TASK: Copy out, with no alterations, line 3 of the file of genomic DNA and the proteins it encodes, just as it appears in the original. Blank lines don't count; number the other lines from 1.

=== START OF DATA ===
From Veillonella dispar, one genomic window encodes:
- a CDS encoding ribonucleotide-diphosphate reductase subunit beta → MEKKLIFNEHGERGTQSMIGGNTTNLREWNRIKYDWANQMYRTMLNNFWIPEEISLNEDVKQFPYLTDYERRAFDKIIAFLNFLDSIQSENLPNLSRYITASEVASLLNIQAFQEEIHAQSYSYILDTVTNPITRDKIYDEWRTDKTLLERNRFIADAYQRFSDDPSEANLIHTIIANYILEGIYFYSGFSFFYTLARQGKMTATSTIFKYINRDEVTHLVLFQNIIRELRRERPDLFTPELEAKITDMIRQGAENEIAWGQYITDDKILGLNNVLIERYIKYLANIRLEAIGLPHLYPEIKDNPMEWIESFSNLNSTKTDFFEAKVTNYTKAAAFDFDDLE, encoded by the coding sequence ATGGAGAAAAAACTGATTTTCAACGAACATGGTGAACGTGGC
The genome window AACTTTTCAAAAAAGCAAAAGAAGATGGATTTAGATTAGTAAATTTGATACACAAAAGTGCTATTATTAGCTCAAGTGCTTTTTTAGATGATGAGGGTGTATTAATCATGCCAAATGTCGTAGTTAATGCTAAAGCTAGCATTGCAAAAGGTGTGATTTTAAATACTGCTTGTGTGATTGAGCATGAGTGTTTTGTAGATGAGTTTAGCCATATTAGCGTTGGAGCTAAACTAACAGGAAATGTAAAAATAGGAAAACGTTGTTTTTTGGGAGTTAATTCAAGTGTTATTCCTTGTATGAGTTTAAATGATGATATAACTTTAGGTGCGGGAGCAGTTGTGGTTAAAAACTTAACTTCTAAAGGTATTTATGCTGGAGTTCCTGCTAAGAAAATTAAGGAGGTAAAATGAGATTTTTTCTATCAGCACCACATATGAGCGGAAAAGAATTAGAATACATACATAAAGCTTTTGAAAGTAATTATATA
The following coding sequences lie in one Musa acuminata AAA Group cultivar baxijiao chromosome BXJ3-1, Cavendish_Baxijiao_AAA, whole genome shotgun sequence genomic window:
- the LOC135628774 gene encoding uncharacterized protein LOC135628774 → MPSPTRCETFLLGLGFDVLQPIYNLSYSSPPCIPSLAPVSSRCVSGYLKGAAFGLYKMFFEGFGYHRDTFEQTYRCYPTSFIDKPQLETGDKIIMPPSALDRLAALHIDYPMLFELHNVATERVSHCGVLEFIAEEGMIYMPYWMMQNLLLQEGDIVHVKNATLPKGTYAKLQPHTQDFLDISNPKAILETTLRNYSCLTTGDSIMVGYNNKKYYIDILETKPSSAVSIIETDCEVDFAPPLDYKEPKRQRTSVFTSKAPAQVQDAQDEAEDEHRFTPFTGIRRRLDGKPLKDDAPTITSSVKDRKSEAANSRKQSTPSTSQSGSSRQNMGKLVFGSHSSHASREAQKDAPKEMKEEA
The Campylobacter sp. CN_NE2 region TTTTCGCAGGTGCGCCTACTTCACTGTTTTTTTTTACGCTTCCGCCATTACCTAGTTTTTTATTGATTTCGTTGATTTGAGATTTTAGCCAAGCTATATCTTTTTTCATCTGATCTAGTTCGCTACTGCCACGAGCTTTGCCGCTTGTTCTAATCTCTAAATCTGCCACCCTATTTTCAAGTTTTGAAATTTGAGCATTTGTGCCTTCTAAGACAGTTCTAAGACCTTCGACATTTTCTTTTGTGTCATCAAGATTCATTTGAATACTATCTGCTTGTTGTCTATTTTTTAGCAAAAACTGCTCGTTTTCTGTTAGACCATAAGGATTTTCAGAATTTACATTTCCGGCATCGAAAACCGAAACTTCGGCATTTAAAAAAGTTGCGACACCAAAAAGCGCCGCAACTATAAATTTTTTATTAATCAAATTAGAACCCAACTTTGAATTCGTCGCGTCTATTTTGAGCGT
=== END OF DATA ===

The genome window AACTTTTCAAAAAAGCAAAAGAAGATGGATTTAGATTAGTAAATTTGATACACAAAAGTGCTATTATTAGCTCAAGTGCTTTTTTAGATGATGAGGGTGTATTAATCATGCCAAATGTCGTAGTTAATGCTAAAGCTAGCATTGCAAAAGGTGTGATTTTAAATACTGCTTGTGTGATTGAGCATGAGTGTTTTGTAGATGAGTTTAGCCATATTAGCGTTGGAGCTAAACTAACAGGAAATGTAAAAATAGGAAAACGTTGTTTTTTGGGAGTTAATTCAAGTGTTATTCCTTGTATGAGTTTAAATGATGATATAACTTTAGGTGCGGGAGCAGTTGTGGTTAAAAACTTAACTTCTAAAGGTATTTATGCTGGAGTTCCTGCTAAGAAAATTAAGGAGGTAAAATGAGATTTTTTCTATCAGCACCACATATGAGCGGAAAAGAATTAGAATACATACATAAAGCTTTTGAAAGTAATTATATA